In Fort Myers Rooney was confronted by six surviving students of the shooting. Though stating that “irresponsible people” shouldn’t have guns, his opposition to a ban or any other strong gun control measure led to jeers and angry shouts from the audience.

“Children are…dying at my school!” yelled Michael Weissman, who had graduated from the school the year before. “You are heartless!”

“I am for making sure that people who are dangerous don’t get guns in their hands,” Rooney said, to a chorus of boos. “I’m not voting to abdicate the Second Amendment.” Students from Naples and Palmetto Ridge high schools chanted: “Tell us Rooney how you dare, to put us all in the cross hairs” and “Close down the NRA; we don’t want it anyway.”

At the town hall meetings Rooney also refused to acknowledge constituent concerns about climate change. At a town hall on May 31, 2017 and then again at Marco Island on Feb. 22, 2018 he stated: “I think that there is very complex issues surrounding global warming. Sea levels have been rising since the ice age.”

Since his election in November 2016, all of Rooney’s town halls have been contentious as he has characterized the Affordable Care Act as “socialism,” deflected constituent concerns about Trump’s collusion with Russia and said the Environmental Protection Agency needed to be “reined in.”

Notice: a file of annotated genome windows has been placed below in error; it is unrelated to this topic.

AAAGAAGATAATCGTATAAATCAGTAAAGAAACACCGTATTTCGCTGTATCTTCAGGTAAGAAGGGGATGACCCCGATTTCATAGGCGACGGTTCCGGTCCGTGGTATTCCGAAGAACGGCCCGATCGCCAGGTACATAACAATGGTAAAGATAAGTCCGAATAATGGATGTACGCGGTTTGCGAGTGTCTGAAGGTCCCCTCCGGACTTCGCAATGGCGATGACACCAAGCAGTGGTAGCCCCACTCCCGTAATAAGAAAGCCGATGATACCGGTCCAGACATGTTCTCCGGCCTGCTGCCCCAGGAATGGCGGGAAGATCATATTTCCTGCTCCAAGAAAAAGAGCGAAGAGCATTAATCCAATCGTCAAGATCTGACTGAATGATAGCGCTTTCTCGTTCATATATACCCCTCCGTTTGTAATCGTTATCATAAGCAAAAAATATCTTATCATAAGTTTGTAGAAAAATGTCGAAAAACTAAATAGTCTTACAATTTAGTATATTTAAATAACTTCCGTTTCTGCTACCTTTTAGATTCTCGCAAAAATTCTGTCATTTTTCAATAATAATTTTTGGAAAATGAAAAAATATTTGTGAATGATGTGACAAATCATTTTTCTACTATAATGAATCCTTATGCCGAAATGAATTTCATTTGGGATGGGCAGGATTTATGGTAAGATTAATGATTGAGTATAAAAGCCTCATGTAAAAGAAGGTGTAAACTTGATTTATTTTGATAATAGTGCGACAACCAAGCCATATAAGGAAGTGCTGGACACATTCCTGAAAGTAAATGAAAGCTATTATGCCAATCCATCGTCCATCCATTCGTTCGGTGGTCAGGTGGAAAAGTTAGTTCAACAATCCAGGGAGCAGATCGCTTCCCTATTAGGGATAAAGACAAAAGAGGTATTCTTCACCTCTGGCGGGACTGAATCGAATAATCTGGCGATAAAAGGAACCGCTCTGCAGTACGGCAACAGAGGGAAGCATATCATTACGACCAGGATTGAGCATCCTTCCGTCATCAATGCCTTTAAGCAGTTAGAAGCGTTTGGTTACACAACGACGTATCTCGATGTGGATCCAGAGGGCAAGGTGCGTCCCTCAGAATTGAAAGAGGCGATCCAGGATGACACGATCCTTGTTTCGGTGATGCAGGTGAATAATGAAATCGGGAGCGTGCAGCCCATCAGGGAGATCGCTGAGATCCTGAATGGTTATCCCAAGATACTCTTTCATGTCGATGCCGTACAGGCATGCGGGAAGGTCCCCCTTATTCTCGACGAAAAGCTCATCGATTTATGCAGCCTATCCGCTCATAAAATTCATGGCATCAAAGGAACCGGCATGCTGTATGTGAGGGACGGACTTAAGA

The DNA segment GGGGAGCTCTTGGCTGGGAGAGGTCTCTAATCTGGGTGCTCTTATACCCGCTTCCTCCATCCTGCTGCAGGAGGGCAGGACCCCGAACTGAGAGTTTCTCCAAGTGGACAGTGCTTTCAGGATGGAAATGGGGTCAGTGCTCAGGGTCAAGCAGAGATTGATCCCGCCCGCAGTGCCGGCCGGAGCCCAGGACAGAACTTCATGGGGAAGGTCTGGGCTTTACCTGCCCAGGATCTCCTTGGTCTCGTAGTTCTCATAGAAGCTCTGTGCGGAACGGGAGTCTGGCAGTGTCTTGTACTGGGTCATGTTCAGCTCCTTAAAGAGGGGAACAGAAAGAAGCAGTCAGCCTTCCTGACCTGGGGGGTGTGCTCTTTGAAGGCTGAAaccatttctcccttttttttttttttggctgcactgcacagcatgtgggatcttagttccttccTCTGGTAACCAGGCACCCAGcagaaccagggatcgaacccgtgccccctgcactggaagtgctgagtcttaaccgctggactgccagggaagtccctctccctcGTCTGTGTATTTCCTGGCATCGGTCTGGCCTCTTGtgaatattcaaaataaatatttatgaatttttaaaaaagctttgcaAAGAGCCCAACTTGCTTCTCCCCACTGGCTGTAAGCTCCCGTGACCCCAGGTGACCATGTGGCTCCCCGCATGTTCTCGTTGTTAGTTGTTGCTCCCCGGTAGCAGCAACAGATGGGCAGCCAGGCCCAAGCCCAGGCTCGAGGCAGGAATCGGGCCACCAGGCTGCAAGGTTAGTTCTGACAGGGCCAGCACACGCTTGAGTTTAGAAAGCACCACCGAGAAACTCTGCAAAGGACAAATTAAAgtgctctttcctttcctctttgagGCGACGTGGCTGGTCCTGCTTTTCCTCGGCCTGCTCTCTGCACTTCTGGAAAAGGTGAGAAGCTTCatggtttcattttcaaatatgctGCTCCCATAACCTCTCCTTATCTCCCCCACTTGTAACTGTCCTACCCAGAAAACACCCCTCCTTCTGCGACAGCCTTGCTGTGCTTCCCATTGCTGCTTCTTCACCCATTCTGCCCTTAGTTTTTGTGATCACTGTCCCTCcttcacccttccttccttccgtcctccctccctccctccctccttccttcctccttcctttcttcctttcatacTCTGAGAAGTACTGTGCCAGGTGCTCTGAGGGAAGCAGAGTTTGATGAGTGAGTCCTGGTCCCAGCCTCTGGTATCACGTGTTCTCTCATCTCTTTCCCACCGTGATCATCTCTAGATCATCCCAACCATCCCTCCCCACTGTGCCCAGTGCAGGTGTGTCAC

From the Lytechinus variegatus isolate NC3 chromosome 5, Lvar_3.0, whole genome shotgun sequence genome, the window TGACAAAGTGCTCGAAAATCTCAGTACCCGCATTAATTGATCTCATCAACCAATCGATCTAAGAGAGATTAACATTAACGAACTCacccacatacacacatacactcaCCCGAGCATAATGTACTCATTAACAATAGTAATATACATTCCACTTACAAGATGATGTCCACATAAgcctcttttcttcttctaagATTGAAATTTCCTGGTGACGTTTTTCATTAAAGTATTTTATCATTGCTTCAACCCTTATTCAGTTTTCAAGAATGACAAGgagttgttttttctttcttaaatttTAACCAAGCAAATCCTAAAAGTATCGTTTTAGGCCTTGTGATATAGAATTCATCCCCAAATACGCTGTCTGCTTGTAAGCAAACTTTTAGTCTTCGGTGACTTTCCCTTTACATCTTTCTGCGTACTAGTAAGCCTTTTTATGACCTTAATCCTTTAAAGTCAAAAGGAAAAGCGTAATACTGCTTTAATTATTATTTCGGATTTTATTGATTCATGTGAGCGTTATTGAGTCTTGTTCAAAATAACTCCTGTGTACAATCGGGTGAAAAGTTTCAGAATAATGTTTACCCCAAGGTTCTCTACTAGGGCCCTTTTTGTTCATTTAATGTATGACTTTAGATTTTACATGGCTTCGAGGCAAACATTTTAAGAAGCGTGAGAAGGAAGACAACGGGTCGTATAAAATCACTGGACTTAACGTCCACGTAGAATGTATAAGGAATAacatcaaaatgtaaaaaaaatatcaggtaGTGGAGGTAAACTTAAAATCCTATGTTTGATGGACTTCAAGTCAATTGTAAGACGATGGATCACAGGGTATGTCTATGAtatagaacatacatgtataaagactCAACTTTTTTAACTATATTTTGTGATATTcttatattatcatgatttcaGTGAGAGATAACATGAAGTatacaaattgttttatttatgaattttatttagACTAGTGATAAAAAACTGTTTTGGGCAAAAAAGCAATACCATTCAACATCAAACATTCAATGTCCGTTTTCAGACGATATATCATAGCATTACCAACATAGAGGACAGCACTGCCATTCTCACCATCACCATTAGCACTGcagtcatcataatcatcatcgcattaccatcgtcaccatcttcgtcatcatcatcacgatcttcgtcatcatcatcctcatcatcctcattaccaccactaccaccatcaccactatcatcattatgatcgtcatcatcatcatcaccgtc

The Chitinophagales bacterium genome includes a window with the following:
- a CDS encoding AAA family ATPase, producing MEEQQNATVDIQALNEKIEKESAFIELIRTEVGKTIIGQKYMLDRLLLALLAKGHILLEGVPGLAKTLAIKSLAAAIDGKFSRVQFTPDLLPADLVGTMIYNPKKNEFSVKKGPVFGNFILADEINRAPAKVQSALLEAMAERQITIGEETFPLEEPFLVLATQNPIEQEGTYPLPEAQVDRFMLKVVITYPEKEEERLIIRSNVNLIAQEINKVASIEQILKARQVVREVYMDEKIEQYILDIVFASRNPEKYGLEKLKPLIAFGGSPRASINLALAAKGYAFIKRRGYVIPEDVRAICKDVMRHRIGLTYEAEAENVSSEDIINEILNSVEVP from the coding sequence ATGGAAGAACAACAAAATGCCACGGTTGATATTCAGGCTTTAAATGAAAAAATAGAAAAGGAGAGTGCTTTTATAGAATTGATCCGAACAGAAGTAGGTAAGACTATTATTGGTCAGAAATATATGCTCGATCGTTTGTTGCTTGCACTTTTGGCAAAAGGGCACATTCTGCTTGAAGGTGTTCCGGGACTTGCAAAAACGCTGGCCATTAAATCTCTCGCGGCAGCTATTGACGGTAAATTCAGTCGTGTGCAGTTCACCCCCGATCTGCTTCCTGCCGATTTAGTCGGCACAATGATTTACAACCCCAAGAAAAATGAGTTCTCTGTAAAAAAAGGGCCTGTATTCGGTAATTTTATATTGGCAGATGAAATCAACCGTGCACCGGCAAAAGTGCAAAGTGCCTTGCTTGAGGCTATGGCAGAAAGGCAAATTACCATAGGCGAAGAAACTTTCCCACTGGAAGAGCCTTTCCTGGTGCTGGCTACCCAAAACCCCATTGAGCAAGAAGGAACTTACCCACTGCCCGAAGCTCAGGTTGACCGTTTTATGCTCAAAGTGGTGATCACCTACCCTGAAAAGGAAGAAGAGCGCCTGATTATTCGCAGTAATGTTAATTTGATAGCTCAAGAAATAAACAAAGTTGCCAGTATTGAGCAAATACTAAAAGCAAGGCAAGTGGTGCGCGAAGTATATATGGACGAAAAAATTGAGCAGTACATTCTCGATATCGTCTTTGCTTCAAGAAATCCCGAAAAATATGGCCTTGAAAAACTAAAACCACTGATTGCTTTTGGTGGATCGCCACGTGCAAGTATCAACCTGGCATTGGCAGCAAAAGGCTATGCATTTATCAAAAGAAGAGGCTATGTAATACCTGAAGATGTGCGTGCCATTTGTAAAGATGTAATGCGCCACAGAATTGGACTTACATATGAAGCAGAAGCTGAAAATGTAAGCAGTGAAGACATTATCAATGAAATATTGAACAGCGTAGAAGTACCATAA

Nonetheless, after a particularly intense meeting in Cape Coral on March 3, 2017, Rooney praised the importance of meeting constituents in town hall forums.

As he told the News-Press: “[Town hall meetings] are critically important because this is democracy at work. This is what our country is built on.”

 

Rooney acknowledges climate change for first time, breaks with Trump

For the first time since being elected to office, Rep. Francis Rooney (R-19-Fla.), has publicly and officially acknowledged the reality of climate change.

The acknowledgment was buried at the bottom of a press release accompanying release of the The Southwest Florida Climate Metrics Survey by the Conservancy of Southwest Florida on Wednesday, Feb. 20.

“If there is any state whose people should be embracing the impacts of our changing climate, it’s Florida. We are the state most at risk for sea level rise than any,” Rooney stated in the release. “This survey proves climate change is an issue important to our voters and there is more we should do to protect ourselves from future impacts.”  [Emphasis ours.]

This is the first time Rooney has used the term “climate change” in public and acknowledged its reality.